Richard Pryor made several comedies before having to leave the show business.  Martin Lawrence has made several comedies which one finds rather vulgar.   The Wayans brothers have their style of heavy handed comedy which has so far proven successful at the box office.  I must say that their White Chicks (2004) was quite a pleasant departure for them.  Adam Sandler started with good promise and his Bulletproof was a worthy try.  However, he has become too commercialized since then.  He did not do too well with Mr. Deeds but he did a little better with Anger Management (2003) thanks to his co-star Jack Nicholson.  The jury is still out on him.

The new century has had some mediocre movies.  Many such as Shaggy Dog (2006) are remakes.  A remake of a comedy is never as good as the original. Another recent comedy was She's the Man (2006).  The formula of temporarily being someone else either through magic or make up has been tried many times before.  In fact, Rodney Dangerfield made The Ladybugs in 1996 with a similar story line.  So, there was nothing new in the new version but I liked the perkiness of Amanda Bynes and it was worth seeing.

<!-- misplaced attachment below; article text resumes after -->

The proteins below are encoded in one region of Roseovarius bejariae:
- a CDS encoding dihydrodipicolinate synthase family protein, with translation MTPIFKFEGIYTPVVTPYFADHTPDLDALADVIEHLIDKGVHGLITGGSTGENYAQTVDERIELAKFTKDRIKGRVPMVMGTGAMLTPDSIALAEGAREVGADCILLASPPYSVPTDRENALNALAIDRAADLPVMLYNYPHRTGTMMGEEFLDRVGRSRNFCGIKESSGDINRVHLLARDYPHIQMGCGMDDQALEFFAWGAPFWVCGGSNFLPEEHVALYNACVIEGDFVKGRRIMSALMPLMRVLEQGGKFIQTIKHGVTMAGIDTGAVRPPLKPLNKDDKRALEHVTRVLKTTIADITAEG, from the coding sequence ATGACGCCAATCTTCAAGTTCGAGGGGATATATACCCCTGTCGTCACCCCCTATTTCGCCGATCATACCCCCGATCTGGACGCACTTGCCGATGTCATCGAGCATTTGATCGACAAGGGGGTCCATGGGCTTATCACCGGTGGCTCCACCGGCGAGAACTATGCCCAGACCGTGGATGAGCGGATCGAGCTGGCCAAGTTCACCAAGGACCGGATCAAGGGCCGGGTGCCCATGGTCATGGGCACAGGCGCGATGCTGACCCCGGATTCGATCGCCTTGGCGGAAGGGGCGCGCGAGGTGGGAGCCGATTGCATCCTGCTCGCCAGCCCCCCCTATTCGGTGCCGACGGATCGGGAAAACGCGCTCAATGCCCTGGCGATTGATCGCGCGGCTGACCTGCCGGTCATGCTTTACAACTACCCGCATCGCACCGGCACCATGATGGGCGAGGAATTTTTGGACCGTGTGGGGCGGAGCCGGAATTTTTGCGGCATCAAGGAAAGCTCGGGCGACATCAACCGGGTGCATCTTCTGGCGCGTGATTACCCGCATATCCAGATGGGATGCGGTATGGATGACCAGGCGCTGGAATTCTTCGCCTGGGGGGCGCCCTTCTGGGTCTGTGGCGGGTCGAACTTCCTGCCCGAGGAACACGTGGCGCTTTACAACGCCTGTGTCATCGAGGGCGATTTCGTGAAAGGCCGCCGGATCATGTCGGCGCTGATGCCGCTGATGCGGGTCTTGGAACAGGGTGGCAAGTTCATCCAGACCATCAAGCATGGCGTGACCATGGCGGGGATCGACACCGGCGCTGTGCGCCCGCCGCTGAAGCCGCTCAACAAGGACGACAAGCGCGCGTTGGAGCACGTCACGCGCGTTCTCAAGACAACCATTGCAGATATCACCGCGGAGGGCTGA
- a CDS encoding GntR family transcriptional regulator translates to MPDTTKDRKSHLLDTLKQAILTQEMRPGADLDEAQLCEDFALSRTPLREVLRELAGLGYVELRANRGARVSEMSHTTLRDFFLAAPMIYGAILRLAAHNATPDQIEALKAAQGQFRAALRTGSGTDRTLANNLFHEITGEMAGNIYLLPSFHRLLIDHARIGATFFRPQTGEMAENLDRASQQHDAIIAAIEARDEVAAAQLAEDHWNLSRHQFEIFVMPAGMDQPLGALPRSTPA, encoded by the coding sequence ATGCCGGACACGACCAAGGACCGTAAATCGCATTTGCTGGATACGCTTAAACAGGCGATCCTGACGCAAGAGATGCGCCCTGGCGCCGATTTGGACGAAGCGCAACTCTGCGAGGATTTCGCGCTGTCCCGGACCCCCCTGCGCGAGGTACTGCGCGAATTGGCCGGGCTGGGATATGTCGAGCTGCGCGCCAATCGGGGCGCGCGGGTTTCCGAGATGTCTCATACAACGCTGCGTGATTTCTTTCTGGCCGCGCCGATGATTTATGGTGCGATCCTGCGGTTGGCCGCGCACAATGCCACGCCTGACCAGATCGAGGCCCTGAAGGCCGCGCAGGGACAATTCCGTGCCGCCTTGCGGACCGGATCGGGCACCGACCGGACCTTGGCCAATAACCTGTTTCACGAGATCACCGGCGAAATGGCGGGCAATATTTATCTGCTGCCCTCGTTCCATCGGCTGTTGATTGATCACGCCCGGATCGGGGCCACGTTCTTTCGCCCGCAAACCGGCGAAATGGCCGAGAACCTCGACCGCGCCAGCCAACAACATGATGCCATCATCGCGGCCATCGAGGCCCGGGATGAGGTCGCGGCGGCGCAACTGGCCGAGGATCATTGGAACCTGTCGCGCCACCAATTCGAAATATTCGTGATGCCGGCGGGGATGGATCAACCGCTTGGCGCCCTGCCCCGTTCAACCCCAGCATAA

Golden Rule for Comedies:

Rule One.       Currently four letter words and sexual situations are the favorites

Rule Two.       If you want to make a good comedy, you will need to engage the     services of a writer who is also a comedian at heart.  A mischievous kind of guy or gal.

Rule Three.    Avoid making political comedies.  Leave that stuff to Michael Moore

Rule Four.      If you must use four letter words and sex, try making an NC-17   comedy. Nobody has and it may sell better than R rated one.

Rule Five.       Unless you are remaking a Jerry Lewis movie, avoid making remakes, they are never as good as the original.

Rule Six.         If you want to make a really different movie, hire Howard Stern to write the screen play. Select Howard and Eddie Murphy as the main stars and throw in Cameron Diaz as an added attraction.  It is sure to be a blockbuster!